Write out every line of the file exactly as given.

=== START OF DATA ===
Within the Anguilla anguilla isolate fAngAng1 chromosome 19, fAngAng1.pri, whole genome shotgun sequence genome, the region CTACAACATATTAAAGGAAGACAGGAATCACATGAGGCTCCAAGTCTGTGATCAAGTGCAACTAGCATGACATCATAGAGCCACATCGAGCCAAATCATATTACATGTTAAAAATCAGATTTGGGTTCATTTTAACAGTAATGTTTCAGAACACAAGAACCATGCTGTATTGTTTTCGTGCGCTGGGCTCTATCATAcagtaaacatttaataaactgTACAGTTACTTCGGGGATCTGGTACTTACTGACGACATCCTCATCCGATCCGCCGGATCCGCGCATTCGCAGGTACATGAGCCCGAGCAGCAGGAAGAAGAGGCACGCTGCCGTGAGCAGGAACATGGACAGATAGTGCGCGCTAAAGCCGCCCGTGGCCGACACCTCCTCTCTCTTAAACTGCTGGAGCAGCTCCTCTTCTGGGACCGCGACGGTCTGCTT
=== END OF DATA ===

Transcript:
Within the Anguilla anguilla isolate fAngAng1 chromosome 19, fAngAng1.pri, whole genome shotgun sequence genome, the region CTACAACATATTAAAGGAAGACAGGAATCACATGAGGCTCCAAGTCTGTGATCAAGTGCAACTAGCATGACATCATAGAGCCACATCGAGCCAAATCATATTACATGTTAAAAATCAGATTTGGGTTCATTTTAACAGTAATGTTTCAGAACACAAGAACCATGCTGTATTGTTTTCGTGCGCTGGGCTCTATCATAcagtaaacatttaataaactgTACAGTTACTTCGGGGATCTGGTACTTACTGACGACATCCTCATCCGATCCGCCGGATCCGCGCATTCGCAGGTACATGAGCCCGAGCAGCAGGAAGAAGAGGCACGCTGCCGTGAGCAGGAACATGGACAGATAGTGCGCGCTAAAGCCGCCCGTGGCCGACACCTCCTCTCTCTTAAACTGCTGGAGCAGCTCCTCTTCTGGGACCGCGACGGTCTGCTT